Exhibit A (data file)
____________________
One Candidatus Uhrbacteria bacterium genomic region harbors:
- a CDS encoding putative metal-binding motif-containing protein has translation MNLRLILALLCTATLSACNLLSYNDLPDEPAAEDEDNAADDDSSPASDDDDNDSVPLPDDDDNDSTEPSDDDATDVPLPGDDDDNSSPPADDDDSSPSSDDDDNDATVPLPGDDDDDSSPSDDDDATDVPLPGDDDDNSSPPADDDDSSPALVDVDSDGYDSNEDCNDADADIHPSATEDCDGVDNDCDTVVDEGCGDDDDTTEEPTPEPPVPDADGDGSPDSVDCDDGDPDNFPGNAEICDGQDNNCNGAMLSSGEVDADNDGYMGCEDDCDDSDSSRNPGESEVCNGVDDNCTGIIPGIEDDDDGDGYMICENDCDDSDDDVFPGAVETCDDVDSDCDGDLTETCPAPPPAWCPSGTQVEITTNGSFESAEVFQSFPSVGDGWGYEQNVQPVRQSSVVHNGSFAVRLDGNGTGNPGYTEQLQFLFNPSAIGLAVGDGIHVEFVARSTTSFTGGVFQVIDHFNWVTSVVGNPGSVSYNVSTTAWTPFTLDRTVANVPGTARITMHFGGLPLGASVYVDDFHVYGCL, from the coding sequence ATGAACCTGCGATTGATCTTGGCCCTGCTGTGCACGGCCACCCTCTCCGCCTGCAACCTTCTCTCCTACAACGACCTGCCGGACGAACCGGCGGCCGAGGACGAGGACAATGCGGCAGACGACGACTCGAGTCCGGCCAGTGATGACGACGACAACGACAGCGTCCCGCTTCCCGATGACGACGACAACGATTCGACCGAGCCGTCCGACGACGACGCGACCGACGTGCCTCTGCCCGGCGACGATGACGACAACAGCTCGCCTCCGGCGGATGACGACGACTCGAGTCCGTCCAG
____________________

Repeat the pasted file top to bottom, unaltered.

One Candidatus Uhrbacteria bacterium genomic region harbors:
- a CDS encoding putative metal-binding motif-containing protein has translation MNLRLILALLCTATLSACNLLSYNDLPDEPAAEDEDNAADDDSSPASDDDDNDSVPLPDDDDNDSTEPSDDDATDVPLPGDDDDNSSPPADDDDSSPSSDDDDNDATVPLPGDDDDDSSPSDDDDATDVPLPGDDDDNSSPPADDDDSSPALVDVDSDGYDSNEDCNDADADIHPSATEDCDGVDNDCDTVVDEGCGDDDDTTEEPTPEPPVPDADGDGSPDSVDCDDGDPDNFPGNAEICDGQDNNCNGAMLSSGEVDADNDGYMGCEDDCDDSDSSRNPGESEVCNGVDDNCTGIIPGIEDDDDGDGYMICENDCDDSDDDVFPGAVETCDDVDSDCDGDLTETCPAPPPAWCPSGTQVEITTNGSFESAEVFQSFPSVGDGWGYEQNVQPVRQSSVVHNGSFAVRLDGNGTGNPGYTEQLQFLFNPSAIGLAVGDGIHVEFVARSTTSFTGGVFQVIDHFNWVTSVVGNPGSVSYNVSTTAWTPFTLDRTVANVPGTARITMHFGGLPLGASVYVDDFHVYGCL, from the coding sequence ATGAACCTGCGATTGATCTTGGCCCTGCTGTGCACGGCCACCCTCTCCGCCTGCAACCTTCTCTCCTACAACGACCTGCCGGACGAACCGGCGGCCGAGGACGAGGACAATGCGGCAGACGACGACTCGAGTCCGGCCAGTGATGACGACGACAACGACAGCGTCCCGCTTCCCGATGACGACGACAACGATTCGACCGAGCCGTCCGACGACGACGCGACCGACGTGCCTCTGCCCGGCGACGATGACGACAACAGCTCGCCTCCGGCGGATGACGACGACTCGAGTCCGTCCAG